Passengers at the pointy end will find a pair of noise-cancelling headphones within easy reach, along with an angled reading light that faces the book from your line-of-sight, rather than beaming down from overhead.
Economy passengers will get a smaller 11.1 inch touchscreen running Panasonic’s simplified eXlite package.
(According to Qantas, the streamlined IFE system plus new economy seats which are each 1kg lighter than their current counterparts will shave some 400kg off the international version of the A330, resulting in a lower fuel bill.)
There's some clever thinking behind the scenes, or perhaps we should say behind the screens.
Copies of the most popular latest-release movies will be stored on a disk drive that's mounted behind the display, so even if the connection from the screen back to the plane's media box (which holds all the videos and music) fails, you'll still be able to watch a few movies.
All business suites include an AC power socket, of course, along with USB ports built into every business and economy seat.
If you can't spot them, they're right next to the seat and are well-positioned for charging laptops and tablets while you're using them, but also for hiding your phone in the storage compartment and running a sneaky cable through the gap to the USB power port.
They're also above an in-seat mirror, tucked away on the inside portion of the remote control cover.
The A330s will also sport Qantas' Q Streaming technology which beams videos and music directly to your own tablet, laptop or smartphone.
Finally, the guts of the A330's inflight entertainment system is being upgraded to match that of Qantas' flagship Airbus A380, putting some 1500 hours of content at your fingertips.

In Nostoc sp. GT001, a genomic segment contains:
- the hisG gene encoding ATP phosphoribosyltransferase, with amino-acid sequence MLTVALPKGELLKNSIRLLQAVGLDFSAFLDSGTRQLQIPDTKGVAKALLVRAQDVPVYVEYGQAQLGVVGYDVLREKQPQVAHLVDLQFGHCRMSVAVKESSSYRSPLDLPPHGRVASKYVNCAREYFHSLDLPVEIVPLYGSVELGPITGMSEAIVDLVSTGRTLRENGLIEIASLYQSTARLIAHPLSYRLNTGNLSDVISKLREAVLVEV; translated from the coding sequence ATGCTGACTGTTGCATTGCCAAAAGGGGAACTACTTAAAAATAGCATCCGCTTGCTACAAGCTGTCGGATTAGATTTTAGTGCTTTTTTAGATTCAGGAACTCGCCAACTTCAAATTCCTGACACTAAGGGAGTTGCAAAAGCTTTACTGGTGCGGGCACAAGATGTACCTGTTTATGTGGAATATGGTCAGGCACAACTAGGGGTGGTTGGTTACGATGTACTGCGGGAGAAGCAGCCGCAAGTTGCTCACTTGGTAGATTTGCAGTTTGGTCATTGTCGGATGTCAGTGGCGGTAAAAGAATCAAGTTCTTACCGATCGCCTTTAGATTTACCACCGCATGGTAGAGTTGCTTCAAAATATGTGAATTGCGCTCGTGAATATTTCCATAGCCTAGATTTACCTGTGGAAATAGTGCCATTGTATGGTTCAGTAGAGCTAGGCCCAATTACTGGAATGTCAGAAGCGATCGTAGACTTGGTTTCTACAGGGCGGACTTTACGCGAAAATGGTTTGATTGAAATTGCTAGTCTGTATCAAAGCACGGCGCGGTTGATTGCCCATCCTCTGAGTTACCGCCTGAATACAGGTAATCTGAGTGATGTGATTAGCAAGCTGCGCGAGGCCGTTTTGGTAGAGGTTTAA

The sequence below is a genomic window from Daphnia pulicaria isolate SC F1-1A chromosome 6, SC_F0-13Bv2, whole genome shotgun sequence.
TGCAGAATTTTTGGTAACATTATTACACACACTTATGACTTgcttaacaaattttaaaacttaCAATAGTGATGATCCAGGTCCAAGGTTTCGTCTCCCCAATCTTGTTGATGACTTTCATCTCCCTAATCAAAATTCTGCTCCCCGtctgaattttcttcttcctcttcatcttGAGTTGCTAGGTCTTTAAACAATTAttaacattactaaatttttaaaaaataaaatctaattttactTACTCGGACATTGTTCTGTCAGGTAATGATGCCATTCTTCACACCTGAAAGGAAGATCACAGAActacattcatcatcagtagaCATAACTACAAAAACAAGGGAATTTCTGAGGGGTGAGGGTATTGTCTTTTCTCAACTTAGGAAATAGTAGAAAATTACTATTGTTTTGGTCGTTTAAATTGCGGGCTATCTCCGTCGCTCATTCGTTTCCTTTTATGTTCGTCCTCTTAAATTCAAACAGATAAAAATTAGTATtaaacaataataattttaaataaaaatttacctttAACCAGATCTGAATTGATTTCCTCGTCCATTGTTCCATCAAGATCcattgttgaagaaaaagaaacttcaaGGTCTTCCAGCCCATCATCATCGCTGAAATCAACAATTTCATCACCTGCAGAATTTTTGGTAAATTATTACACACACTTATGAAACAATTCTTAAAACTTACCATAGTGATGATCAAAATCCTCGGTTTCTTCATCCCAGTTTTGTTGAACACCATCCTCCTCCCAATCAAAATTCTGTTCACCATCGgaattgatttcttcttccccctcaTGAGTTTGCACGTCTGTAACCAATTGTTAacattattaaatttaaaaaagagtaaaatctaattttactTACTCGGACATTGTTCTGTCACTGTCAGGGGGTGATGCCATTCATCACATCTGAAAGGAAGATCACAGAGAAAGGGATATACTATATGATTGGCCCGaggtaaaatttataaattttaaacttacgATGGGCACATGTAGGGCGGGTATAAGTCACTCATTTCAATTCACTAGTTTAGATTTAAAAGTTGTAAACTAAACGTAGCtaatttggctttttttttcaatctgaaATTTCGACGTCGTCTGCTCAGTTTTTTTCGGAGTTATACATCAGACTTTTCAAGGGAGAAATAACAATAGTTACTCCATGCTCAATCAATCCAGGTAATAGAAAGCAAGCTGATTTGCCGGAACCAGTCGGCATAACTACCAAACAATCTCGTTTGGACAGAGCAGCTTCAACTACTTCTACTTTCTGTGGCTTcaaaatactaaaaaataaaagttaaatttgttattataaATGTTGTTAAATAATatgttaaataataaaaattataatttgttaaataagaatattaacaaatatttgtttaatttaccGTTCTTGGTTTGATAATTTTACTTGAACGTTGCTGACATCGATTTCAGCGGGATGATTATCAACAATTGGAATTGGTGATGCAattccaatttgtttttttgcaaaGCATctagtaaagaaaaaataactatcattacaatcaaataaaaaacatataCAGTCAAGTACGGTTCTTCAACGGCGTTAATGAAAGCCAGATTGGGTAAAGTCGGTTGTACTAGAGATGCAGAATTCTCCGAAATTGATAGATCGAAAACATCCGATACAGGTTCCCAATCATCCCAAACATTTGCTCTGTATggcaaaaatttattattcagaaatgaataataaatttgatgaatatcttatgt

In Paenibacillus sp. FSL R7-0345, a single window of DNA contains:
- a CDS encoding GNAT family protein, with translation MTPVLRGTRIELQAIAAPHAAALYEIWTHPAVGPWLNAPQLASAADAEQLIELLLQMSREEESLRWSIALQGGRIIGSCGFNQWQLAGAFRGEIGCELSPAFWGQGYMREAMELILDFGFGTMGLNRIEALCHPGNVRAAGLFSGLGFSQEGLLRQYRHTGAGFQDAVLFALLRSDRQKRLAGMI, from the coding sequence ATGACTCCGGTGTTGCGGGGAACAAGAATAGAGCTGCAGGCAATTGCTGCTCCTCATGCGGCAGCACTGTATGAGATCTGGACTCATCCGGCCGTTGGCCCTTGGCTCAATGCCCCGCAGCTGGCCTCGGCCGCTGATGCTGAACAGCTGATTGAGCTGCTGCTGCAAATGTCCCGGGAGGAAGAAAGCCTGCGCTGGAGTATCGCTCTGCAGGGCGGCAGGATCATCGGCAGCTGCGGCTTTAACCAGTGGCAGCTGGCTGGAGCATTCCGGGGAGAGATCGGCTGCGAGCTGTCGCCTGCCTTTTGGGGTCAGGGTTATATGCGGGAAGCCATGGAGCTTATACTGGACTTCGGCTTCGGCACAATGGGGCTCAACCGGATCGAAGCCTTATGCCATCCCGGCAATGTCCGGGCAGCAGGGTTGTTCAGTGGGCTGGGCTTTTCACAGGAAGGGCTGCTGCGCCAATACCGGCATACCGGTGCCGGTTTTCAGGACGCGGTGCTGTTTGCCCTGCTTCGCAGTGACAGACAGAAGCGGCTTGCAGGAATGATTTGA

The all-important sleep...
To extend the seat into a fully-flat position – or to customise it just to your liking – is a detailed control panel aside the suite.
If you'd rather not be woken when breakfast is served, just tap the 'do not disturb' button and you'll be left alone until closer to arrival.
And, if you prefer to stand in the aisle while your suite transforms into a spacious bed – or vice versa – just press and hold this easy-to-reach button and your bed will unfold.
The crew can also add a fitted sheet for a more comfortable rest, along with a blanket and suite-width pillow.
If you need to hop up during the night, the seat numbers are illuminated to help you find your way back...
All up, here's what you'll be returning to – a private, fully-flat bed in the sky on Qantas' A330s:
How the staggered seat layout works
The business suites will be arrayed in a 1-2-1 layout so that every passenger enjoys direct access to the aisle.
The suites themselves are built for a staggered design in which each row dovetails into the one ahead and behind.
This has become an increasingly common configuration – and while we have only photos of a single suite, here’s how the layout works in practice.
First of all, consider for a moment that each suite consists of two components – the seat and the console.
In the picture above, the seat is at the right of the console and slides forward to convert into a bed which extends into a recessed foot well.